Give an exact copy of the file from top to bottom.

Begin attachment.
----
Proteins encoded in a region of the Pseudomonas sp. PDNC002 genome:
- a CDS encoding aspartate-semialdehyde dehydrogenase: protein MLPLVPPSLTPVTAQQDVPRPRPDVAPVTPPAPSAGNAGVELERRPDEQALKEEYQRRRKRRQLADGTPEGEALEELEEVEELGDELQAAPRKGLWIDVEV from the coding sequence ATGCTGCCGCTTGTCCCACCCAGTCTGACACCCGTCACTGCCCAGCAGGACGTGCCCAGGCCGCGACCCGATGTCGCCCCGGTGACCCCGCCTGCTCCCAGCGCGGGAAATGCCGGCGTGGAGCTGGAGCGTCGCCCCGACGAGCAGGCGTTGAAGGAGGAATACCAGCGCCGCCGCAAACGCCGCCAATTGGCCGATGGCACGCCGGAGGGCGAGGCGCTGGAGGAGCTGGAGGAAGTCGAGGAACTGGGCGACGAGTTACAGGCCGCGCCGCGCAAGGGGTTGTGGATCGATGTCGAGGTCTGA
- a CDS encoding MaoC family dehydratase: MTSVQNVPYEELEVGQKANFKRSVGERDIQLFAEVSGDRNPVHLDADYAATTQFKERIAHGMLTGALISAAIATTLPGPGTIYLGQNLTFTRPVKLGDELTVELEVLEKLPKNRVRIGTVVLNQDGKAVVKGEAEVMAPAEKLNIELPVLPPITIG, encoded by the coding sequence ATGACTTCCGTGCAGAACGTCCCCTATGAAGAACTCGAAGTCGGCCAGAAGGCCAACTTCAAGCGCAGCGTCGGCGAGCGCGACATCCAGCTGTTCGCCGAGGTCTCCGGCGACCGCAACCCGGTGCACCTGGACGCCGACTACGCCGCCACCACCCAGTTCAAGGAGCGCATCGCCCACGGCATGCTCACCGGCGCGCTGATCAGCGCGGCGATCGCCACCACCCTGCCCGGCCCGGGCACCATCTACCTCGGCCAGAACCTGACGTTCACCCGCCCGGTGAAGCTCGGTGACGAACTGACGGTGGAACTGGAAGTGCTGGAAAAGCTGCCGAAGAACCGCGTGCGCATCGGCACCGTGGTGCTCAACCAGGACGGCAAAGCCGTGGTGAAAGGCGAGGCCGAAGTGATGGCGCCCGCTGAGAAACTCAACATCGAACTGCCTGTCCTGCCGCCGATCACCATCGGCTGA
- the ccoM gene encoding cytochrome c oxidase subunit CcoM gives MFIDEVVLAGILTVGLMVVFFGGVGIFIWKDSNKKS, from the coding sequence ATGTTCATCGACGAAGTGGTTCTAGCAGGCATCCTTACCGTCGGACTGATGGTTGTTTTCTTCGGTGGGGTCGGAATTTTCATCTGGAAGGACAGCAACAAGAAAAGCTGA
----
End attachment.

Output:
Proteins encoded in a region of the Pseudomonas sp. PDNC002 genome:
- a CDS encoding aspartate-semialdehyde dehydrogenase: protein MLPLVPPSLTPVTAQQDVPRPRPDVAPVTPPAPSAGNAGVELERRPDEQALKEEYQRRRKRRQLADGTPEGEALEELEEVEELGDELQAAPRKGLWIDVEV from the coding sequence ATGCTGCCGCTTGTCCCACCCAGTCTGACACCCGTCACTGCCCAGCAGGACGTGCCCAGGCCGCGACCCGATGTCGCCCCGGTGACCCCGCCTGCTCCCAGCGCGGGAAATGCCGGCGTGGAGCTGGAGCGTCGCCCCGACGAGCAGGCGTTGAAGGAGGAATACCAGCGCCGCCGCAAACGCCGCCAATTGGCCGATGGCACGCCGGAGGGCGAGGCGCTGGAGGAGCTGGAGGAAGTCGAGGAACTGGGCGACGAGTTACAGGCCGCGCCGCGCAAGGGGTTGTGGATCGATGTCGAGGTCTGA
- a CDS encoding MaoC family dehydratase: MTSVQNVPYEELEVGQKANFKRSVGERDIQLFAEVSGDRNPVHLDADYAATTQFKERIAHGMLTGALISAAIATTLPGPGTIYLGQNLTFTRPVKLGDELTVELEVLEKLPKNRVRIGTVVLNQDGKAVVKGEAEVMAPAEKLNIELPVLPPITIG, encoded by the coding sequence ATGACTTCCGTGCAGAACGTCCCCTATGAAGAACTCGAAGTCGGCCAGAAGGCCAACTTCAAGCGCAGCGTCGGCGAGCGCGACATCCAGCTGTTCGCCGAGGTCTCCGGCGACCGCAACCCGGTGCACCTGGACGCCGACTACGCCGCCACCACCCAGTTCAAGGAGCGCATCGCCCACGGCATGCTCACCGGCGCGCTGATCAGCGCGGCGATCGCCACCACCCTGCCCGGCCCGGGCACCATCTACCTCGGCCAGAACCTGACGTTCACCCGCCCGGTGAAGCTCGGTGACGAACTGACGGTGGAACTGGAAGTGCTGGAAAAGCTGCCGAAGAACCGCGTGCGCATCGGCACCGTGGTGCTCAACCAGGACGGCAAAGCCGTGGTGAAAGGCGAGGCCGAAGTGATGGCGCCCGCTGAGAAACTCAACATCGAACTGCCTGTCCTGCCGCCGATCACCATCGGCTGA
- the ccoM gene encoding cytochrome c oxidase subunit CcoM gives MFIDEVVLAGILTVGLMVVFFGGVGIFIWKDSNKKS, from the coding sequence ATGTTCATCGACGAAGTGGTTCTAGCAGGCATCCTTACCGTCGGACTGATGGTTGTTTTCTTCGGTGGGGTCGGAATTTTCATCTGGAAGGACAGCAACAAGAAAAGCTGA